Tabitha A. Baker, Bournemouth University
The Covid-19 pandemic has brought with it an abundance of emotion relating to threat, loss, uncertainty and anxiety. These emotions heavily affect the ways in which we make decisions. It’s widely recognised that emotions such as fear, threat and anxiety even influence the way we vote.
The pandemic served as a reminder of human fragility and the inescapability of death. These psychological forces will inevitably influence our behaviour. That could include our decisions at the ballot box.
In the 1980s, researchers developed the concept of terror management theory in the field of social psychology. Their work observes two notions – the first is that humans have biological response systems to deal with impending threats (fight or flight). The second is that humans have the cognitive ability to understand death.
With this knowledge, humans must manage the presence of intense anxiety (or even terror) by sustaining faith or belief in a view of the world that provides emotional security and fulfilment. Much of religion and cultural worldview functions as this – containing our fears and anxiety surrounding mortality. Further research has shown that similar forces are at work in our personal politics.
The foundation of people’s sense of security may shift to political sources. Public figures such as presidents and politicians – or even the nation itself – may come to serve as anxiety buffers.
Channelling our anxieties
It has been shown that reminders of mortality draw people toward charismatic leaders who sell simple visions, most commonly involving a “good” in-group and an “evil” out-group.
In a 2004 study, for example, support for George W Bush and his severe counter-terrorism policies increased among participants who had been shown stimuli reminding them of their own mortality and reminding them of 9/11. The researchers concluded that he was providing a sense of symbolic protection in his patriotic rhetoric and the way he identified an evil out-group after the tragedy.
Further work has shown that politicians and the state play a significant role in managing public anxiety in times of uncertainty – something referred to as “emotional governance”.
Institutions such as the National Health Service, for example, can do more than just provide medical care in the most literal sense. They also play a role in our emotional security. That much has been seen during the pandemic, when expressing support and gratitude for healthcare workers has become such an important part of our culture.
The importance and vulnerability of the NHS was so often at the forefront of our minds during the pandemic. In the near future we might therefore be particularly susceptible to promises from politicians about boosting pay for nurses, for example. We may be more impressionable to themes of patriotism, channelling our pride in the national institution that is the NHS into the nation itself. Strong feelings of attachment to the nation can offer reassurance and clarity following a public scare. Patriotism may also offer a cause to hold on to amid the recovery from the pandemic.
After the pandemic, voters may also find themselves further polarised as the culture war continues to divide people according to their views on certain social issues. Over the past year, that has included attitudes towards vaccines and lockdown rules.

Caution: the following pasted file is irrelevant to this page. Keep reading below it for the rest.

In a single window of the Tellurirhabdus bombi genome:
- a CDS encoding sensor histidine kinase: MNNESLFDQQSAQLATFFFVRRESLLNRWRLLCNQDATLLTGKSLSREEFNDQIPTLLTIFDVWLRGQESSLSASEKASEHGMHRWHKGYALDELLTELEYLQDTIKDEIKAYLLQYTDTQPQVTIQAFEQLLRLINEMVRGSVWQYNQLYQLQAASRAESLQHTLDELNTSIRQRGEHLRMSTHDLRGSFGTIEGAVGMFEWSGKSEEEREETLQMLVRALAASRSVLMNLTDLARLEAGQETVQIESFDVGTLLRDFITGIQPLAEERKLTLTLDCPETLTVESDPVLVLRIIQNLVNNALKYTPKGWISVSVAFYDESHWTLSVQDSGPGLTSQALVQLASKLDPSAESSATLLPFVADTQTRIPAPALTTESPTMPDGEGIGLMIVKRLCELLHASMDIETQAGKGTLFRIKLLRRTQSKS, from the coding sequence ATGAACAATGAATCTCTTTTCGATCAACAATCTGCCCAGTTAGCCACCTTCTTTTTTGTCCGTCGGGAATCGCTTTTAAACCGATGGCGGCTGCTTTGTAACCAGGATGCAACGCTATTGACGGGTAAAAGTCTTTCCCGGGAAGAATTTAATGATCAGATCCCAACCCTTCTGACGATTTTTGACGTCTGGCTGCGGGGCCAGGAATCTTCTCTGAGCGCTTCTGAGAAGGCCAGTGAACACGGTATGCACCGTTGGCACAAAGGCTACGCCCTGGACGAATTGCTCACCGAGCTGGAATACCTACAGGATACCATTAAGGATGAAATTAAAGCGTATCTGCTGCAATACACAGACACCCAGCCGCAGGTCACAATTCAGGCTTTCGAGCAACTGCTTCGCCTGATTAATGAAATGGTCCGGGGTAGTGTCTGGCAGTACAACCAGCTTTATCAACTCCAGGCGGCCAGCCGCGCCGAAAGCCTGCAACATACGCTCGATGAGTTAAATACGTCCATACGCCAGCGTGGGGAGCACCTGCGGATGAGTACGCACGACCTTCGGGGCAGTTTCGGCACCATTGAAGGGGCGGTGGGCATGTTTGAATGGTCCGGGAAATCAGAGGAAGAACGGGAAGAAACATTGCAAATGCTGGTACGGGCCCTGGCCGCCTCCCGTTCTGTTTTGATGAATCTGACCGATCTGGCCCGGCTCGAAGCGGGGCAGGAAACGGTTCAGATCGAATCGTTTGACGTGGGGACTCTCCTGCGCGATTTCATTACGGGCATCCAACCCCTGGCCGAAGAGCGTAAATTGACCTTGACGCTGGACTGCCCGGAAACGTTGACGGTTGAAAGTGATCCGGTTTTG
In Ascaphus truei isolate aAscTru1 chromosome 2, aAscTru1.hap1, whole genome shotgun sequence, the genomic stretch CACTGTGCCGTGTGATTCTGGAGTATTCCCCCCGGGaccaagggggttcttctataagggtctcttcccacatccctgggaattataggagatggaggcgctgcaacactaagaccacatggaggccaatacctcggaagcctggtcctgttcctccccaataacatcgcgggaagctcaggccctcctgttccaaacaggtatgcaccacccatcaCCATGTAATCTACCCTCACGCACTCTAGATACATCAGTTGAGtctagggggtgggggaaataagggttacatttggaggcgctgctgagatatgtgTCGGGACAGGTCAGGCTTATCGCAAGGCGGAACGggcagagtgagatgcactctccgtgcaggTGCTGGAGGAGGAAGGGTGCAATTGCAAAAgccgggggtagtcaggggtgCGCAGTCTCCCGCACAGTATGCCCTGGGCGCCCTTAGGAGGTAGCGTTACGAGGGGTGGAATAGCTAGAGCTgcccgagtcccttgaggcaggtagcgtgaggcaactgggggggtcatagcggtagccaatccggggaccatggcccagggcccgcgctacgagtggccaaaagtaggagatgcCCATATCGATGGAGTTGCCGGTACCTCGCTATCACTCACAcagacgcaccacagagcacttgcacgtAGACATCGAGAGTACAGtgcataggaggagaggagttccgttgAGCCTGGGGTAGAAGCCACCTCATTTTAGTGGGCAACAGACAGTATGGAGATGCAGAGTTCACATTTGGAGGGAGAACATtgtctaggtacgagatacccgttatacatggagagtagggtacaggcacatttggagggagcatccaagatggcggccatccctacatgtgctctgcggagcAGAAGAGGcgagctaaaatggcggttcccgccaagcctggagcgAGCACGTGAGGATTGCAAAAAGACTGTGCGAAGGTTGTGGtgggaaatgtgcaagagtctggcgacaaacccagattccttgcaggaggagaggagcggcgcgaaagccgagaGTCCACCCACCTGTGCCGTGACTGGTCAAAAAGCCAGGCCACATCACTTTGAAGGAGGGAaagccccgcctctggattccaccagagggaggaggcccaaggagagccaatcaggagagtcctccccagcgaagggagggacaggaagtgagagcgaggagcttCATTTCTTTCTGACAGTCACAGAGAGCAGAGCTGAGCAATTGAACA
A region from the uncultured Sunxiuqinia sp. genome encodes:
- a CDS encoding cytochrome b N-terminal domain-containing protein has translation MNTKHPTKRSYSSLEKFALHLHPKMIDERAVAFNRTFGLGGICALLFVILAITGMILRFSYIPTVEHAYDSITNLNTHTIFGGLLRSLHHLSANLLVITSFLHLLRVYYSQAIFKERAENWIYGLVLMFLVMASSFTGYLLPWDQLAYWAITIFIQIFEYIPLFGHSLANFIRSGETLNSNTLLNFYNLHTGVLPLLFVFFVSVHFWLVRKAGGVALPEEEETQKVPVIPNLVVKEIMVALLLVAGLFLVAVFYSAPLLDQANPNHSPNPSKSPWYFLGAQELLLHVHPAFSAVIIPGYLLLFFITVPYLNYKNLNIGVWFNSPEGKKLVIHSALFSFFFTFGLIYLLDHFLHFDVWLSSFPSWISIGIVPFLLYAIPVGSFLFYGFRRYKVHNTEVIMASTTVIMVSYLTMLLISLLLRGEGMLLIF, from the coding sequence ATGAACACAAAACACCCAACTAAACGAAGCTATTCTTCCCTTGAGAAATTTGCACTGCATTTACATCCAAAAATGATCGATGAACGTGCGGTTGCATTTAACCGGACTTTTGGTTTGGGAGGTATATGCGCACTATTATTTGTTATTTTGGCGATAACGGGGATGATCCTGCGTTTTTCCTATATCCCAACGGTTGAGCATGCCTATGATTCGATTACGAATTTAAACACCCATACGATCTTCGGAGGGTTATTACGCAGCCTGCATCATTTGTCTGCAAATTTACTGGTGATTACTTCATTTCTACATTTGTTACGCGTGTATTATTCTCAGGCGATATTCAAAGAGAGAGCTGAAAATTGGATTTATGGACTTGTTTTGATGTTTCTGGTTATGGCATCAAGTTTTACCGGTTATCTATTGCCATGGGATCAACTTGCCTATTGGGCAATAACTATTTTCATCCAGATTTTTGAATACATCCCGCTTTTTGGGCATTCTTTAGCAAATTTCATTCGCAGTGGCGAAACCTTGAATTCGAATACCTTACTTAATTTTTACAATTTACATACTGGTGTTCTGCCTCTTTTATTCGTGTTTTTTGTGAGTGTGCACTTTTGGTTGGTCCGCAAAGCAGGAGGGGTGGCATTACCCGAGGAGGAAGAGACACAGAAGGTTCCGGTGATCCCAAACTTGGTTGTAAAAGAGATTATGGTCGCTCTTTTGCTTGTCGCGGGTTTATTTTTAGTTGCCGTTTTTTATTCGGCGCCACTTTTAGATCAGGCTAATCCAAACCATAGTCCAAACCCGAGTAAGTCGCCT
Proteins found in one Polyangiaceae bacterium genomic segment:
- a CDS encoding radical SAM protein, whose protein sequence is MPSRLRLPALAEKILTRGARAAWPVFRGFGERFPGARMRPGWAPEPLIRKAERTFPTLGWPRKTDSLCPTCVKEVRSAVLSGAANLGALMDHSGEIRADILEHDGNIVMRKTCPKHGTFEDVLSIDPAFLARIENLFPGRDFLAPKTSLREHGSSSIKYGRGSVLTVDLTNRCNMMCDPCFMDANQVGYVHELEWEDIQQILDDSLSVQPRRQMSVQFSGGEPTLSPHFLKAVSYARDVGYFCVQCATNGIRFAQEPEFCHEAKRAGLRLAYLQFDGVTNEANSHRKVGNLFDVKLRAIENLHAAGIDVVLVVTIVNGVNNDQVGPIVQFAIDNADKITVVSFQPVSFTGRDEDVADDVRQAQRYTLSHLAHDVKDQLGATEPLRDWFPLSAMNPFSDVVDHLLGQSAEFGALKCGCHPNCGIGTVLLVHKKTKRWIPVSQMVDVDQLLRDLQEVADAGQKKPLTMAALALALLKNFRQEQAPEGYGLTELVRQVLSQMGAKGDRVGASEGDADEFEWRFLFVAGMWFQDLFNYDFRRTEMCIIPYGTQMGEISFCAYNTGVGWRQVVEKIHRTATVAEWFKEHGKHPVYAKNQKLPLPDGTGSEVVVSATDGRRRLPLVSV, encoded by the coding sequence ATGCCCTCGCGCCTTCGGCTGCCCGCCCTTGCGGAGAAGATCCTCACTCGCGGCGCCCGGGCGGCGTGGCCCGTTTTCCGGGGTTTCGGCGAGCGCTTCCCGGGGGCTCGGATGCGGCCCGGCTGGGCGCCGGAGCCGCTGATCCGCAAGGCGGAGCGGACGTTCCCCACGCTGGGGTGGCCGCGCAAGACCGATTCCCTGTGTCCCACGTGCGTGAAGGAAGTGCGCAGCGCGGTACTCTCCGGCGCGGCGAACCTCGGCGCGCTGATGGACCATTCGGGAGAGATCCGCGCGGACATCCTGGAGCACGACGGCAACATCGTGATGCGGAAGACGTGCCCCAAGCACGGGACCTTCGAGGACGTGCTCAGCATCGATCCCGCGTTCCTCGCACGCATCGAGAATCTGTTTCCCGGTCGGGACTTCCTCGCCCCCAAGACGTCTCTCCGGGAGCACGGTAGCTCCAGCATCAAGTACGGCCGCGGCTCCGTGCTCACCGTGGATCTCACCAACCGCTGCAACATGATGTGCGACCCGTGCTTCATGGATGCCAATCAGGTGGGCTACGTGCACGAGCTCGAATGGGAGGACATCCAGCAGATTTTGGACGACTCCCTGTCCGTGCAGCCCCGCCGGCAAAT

Feelings towards vaccines were already entangled in politics before the pandemic. A study in 2018 found that conservative respondents in the US were less likely to express pro-vaccination beliefs. In April 2021, research found that Republicans were more likely to oppose the Covid-19 vaccination than Democrats. Research in Austria has found that non-voters had higher levels of vaccine hesitancy.
Vaccination hesitancy points to larger trends of distrust in institutions and political apathy. – issues that were live before the pandemic but have found new outlets. We may therefore expect to see pandemic themes providing fresh opportunities for anti-establishment politicians.
When faced with threat in times of fear and uncertainty, it’s common for humans to elicit simplified worldviews. We seek out binary choices to deal with the complexities that come with crises because it feels safer to do so.
If the government has failed to provide us with a sense of security in the past, we will seek it elsewhere. The prevalence of conspiracy theories during the pandemic has shown us that we are particularly susceptible to simplified alternative narratives in times of difficulty.
We may expect politicians to capitalise on the pandemic, calling for tighter restrictions on borders for disease control, or even cite lockdown restrictions as an impediment on personal and civic freedoms. The potential of this has been demonstrated with the popularity of the anti-lockdown movement, which has acted as a tie between “the anarchist-left and the anti-establishment right”.
Fear may come to be a powerful factor in post-pandemic elections, particularly if politicians take advantage of anxieties surrounding future pandemics and the traumatic experiences of Covid-19. Voters may enact defence mechanisms and this may ultimately sway their opinions.
On the other hand, some voters may also seek leaders who offer reassurance and elicit trust – people who highlight a collective purpose for the common good and wellbeing of society, reminding us of the more cooperative moments in the pandemic. This would be an alternative path that might mitigate some of the more harmful forms of terror management we are likely to see in post-pandemic politics.
Tabitha A. Baker, PhD Candidate, Bournemouth University
This article is republished from The Conversation under a Creative Commons license. Read the original article.